Alice wants “to make people turn their heads, to appreciate the abandoned corners of the city, and to look at them with new eyes.” Alice the artist wants to occupy large spaces and to make her art accessible to all. As a woman, Alice wants to not only contribute in making our world a better place, but also to better the lives of those who populate it.
Street Art is a movement that has always been fundamentally connected to the society and to the majority of the people, that of the 99%. And yet, the fact that Alice’s work contains the feminine spirit means that her work is not fully integrated into the majority, nor fully accepted by the social mass of people to whom her work is dedicated. Her work addresses different themes and results from a particular type of sensitivity. As Alice herself says, “what I am looking for is not a correlation with a standard of aesthetics, but rather, with an internal truth”.
Alice’s world is populated by women and children, who stand out because they are “different” from how we are used to seeing them represented. Alice’s women are beings who think and have feelings; we can see it on their faces, in their eyes. The women on billboards, those who are there to convince you that you need a certain new watch, or that if you buy this particular car you will be considered a successful person, these women are different. The purpose of these women is not to show their own feelings, but they are there to produce certain feelings in you. They are a product of a form of eroticism; they expose their body to all and use their beauty to produce create desire, both for the women themselves and for the product advertised. When it comes to Alice’s depiction of children, they are dishevelled, real, dreamy, and most importantly, they always seem to be looking at you. These too are not typical of the way we would expect to see a representation of children, or childhood. They do not fit in with the perfect family. They are children, and yet they express a real recklessness, vital energy, and natural rebellion. They maybe even think for themselves.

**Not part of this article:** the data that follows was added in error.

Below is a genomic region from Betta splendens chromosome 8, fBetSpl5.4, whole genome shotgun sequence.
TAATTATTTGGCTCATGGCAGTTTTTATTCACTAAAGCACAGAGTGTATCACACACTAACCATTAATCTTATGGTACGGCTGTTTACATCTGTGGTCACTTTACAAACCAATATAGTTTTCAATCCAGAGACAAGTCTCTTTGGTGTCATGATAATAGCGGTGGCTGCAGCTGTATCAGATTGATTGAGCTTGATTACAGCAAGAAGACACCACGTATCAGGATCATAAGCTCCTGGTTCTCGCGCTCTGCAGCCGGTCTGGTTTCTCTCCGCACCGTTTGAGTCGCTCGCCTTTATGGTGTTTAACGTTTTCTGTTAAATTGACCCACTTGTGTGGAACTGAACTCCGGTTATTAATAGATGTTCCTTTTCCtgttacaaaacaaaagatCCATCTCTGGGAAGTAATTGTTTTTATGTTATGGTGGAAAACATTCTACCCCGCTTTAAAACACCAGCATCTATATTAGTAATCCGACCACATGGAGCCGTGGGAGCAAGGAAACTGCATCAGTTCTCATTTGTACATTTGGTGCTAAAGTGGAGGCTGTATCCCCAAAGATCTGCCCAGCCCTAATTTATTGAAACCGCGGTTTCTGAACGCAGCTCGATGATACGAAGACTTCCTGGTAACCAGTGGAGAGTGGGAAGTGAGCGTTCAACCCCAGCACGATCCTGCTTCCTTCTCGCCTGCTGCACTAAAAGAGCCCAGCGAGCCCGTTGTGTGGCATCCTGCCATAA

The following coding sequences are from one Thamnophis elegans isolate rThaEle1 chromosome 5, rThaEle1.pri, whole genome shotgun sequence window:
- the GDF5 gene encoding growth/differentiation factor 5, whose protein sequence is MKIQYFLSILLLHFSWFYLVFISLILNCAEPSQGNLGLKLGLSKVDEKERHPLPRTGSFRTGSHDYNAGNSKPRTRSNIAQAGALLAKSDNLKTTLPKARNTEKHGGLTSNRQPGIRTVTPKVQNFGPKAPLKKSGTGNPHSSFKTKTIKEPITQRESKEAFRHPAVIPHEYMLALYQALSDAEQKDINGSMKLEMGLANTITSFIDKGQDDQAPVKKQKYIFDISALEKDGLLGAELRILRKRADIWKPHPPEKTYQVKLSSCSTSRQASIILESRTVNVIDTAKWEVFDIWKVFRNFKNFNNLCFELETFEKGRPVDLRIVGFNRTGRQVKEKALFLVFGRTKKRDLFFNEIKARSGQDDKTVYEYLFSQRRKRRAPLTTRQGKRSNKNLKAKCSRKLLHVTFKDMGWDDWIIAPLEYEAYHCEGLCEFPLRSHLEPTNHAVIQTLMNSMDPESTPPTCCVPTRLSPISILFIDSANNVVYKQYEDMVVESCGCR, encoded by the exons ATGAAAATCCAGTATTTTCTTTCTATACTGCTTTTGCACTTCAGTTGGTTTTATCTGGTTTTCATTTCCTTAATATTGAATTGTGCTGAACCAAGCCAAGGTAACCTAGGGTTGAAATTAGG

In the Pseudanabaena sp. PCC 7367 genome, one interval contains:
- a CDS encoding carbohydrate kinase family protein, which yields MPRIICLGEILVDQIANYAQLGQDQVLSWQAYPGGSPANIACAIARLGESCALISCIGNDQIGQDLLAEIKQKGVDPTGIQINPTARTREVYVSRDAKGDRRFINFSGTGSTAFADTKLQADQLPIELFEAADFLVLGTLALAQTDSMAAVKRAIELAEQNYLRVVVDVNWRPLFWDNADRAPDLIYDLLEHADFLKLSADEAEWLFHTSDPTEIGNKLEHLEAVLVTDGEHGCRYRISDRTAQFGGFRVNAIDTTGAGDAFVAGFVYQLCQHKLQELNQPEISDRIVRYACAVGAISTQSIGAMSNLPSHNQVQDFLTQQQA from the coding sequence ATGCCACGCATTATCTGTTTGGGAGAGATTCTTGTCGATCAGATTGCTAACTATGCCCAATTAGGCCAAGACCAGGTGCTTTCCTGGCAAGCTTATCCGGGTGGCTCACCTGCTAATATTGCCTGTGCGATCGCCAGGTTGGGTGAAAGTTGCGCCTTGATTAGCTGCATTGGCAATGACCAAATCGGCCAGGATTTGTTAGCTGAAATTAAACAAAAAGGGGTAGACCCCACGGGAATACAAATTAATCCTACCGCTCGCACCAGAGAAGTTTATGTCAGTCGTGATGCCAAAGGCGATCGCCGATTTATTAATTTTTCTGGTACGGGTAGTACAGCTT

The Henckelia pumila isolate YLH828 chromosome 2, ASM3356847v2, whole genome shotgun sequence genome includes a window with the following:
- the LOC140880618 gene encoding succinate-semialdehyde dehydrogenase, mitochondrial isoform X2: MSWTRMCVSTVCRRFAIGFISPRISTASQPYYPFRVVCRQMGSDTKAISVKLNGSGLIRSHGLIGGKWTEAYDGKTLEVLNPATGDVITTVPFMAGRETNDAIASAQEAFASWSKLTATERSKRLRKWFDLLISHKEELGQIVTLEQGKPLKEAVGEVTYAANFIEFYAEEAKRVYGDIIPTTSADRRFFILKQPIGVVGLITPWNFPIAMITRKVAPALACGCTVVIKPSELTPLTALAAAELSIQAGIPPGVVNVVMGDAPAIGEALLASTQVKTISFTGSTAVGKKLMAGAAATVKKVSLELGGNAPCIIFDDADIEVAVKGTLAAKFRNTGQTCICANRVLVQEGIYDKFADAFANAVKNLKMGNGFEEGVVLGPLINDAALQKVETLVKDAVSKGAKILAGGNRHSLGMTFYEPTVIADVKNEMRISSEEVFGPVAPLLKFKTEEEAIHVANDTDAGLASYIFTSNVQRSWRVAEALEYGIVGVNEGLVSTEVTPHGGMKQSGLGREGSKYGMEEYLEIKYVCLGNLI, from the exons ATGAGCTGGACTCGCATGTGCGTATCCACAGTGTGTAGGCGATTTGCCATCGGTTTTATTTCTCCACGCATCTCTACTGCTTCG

This is what stands out and this is what stays in the minds of people who pass by. In Alice’s art, the woman is the subject, not the object, and there is a sense that the woman portrayed on the wall is done so for a reason other than her beauty. And you want to find out what it is. So you look, and look again, until you can almost name her.
A feminine perspective seen from a feminine eye. And art sits back and watches.
For this reason, Alice continues to paint, to climb up the highest walls or to remain with her head bowed in the pages of her inseparable sketchbook, because “she knew she had but to open [her eyes] again, and all would change to the dull reality of adults” as was written in Lewis Carroll’s Alice in Wonderland.